Movie Review: Bohemian Rhapsody
Rami Malek gives a championship performance as the great Queen frontman Freddie Mercury.
Bohemian Rhapsody—a movie that recounts the life of the late Queen singer Freddie Mercury, who's played by Rami Malek—is pretty wonderful in several ways, but it's also a museum of ancient biopic clichés. For example, in an early scene we see the young Freddie-to-be, an immigrant kid from Zanzibar named Farrokh Bulsara, at his parents' London home, where he lives. You've met these parents before. Dad (Ace Bhatti) is an old-world kind of guy who disapproves of this rock & roll music his son is so into, and the late-night life it engenders. However, Freddie's mom (Meneka Das) is an optimist. When her young nightcrawler says he's going "out with friends" again, she asks, hopefully, "A girl?" "Maaahhm," he whines.
Classic: some light biography, a touch of sex-life foreshadowing. A little later we find Farrokh—or Freddie, as he's already calling himself—at a bar cheering on his favorite band, a group called Smile. Out in the parking lot between sets we see drummer Roger Taylor (Ben Hardy) and guitarist (and physics grad!) Brian May (Gwilym Lee) being informed by their singer that he's leaving the band. This character is barely out of the frame before Freddie pops up and informs the two Smilers that he's a songwriter and a singer, too. And we're thinking: Wait, what? When did he start doing these things? But the picture has already moved on.
In less time than it might take an average person to cross the street, Freddie has joined the band, changed its name to Queen, and pushed it to record a demo. The group scores a record deal, releases an album, and is soon touring the world. At this point, Freddy is living with a sweet young woman named Mary Austin (Lucy Boynton, making a lot of a little role). They're really in love (he's given her an engagement ring), but she senses something is not quite right. In a scene set in the midst of a tour, we see Freddie at a pay phone in a concert-hall corridor, talking to Mary back in London. "Do you miss me?" she asks. "Don't be silly," he says, eyeing a pair of sultry lads nearby, who are eyeing him right back. "Of course I do."
The narrative manipulations in this movie are classic head-smackers, but at least they're deployed forthrightly. I think the filmmakers (of whom there've been many over the course of the picture's messy eight-year development) have embraced tried-and-true clichés as a crowd-pleasing element of large-scale commercial storytelling and, hey, so what? There are worse sins. And much worse movies.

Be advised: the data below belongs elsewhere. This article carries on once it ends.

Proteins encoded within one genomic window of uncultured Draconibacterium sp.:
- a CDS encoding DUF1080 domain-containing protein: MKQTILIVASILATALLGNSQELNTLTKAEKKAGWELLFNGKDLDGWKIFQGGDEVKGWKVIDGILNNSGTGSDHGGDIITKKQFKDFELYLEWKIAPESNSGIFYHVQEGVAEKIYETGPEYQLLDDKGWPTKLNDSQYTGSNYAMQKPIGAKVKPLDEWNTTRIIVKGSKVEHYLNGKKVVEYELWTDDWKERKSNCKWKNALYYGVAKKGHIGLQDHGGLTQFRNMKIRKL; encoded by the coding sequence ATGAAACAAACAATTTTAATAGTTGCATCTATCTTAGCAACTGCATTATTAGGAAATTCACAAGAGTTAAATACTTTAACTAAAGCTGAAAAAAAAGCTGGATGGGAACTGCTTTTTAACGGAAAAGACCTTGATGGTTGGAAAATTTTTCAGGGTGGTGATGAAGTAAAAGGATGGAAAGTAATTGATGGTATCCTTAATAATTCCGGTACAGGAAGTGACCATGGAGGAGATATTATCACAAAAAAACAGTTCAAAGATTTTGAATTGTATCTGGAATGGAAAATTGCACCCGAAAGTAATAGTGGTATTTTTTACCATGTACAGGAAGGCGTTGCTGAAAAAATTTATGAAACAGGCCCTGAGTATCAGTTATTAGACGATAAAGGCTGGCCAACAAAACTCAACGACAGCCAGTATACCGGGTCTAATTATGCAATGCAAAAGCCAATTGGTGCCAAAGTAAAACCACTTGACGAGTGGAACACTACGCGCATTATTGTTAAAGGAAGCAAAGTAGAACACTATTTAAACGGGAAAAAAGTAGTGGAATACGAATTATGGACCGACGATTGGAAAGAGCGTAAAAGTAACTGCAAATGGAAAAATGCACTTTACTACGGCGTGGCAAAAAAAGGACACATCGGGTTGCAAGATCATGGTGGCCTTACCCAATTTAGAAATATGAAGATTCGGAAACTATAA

Still, the picture might not be worth much discussion were it not for Rami Malek, whose performance as Freddie Mercury, both onstage and off, is…well, pick a superlative. Titanic, maybe. Volcanic, even. Swanning around in (recreated) venues from Madison Square Garden to London's Wembley Stadium (for the ripping 1985 Live Aid scenes), Malek has thoroughly nailed Freddie's harlequin-leotard concert persona. And the singing, although not his, is beautifully constructed and exhilarating. (What we're hearing is Mercury's original Queen vocal tracks mixed with the ultra-Freddie-like voice of Canadian singer Marc Martel—a mixture fresh enough to dispel the usual dire vibe of soulless lip-synching.)
To the actor's great credit, Malek's Freddie is a complex character after the music stops playing. The singer had an extreme overbite (the result of four extra incisors he'd been born with), and this required Malek to wear jutting prosthetic bucked teeth throughout the film. The marvel of this is that we pretty much forget about it after the movie takes hold. Mercury may have been embarrassed about his dental abnormality, but he didn't show it—in fact, he believed it to be an important component of his vocal power. As he tells another character at one point, "I'm exactly the person I was always meant to be. I'm not afraid of anything."
There's been some pre-release grumbling about the way that Mercury's sexuality is portrayed in the movie. This is unfounded. By all accounts, he saw Mary Austin as a true soulmate; and here, when they both realize that he is gay, and that their physical relationship is over, he implores her to continue wearing the engagement ring he gave her. "What do you want from me?" she asks in some frustration. "Almost everything," he says.
But the movie is also straightforward in depicting Mercury's gay relationships, for better and worse. We see him being cruelly manipulated by a snake named Paul Prenter (Allen Leech), who has compromising photographs and ultimately sells him out to the tabloids. And we see him finding long-term happiness with Jim Hutton (Aaron McCusker), who was with Freddie when he died of AIDS-related pneumonia in 1991. But it's fair to say that his deepest love really was for Mary Austin, to whom he left the bulk of his very large fortune when he died.
These details of Freddie Mercury's story are so moving that we nearly stop noticing the movie's ongoing narrative cheese. When we see Brian May in a studio thumping out a rhythm with his foot as he works up a number that will "give the audience a song they can perform," we know we're present at the birth of "We Will Rock You." And when John Deacon tries to cool down a studio argument with a dance-y little bass riff he's just dreamed up, well, here comes "Another One Bites the Dust." At one point, someone in this film actually says, "Freddie, you're burning the candle at both ends."
I say embrace this vintage silliness. It's worth it.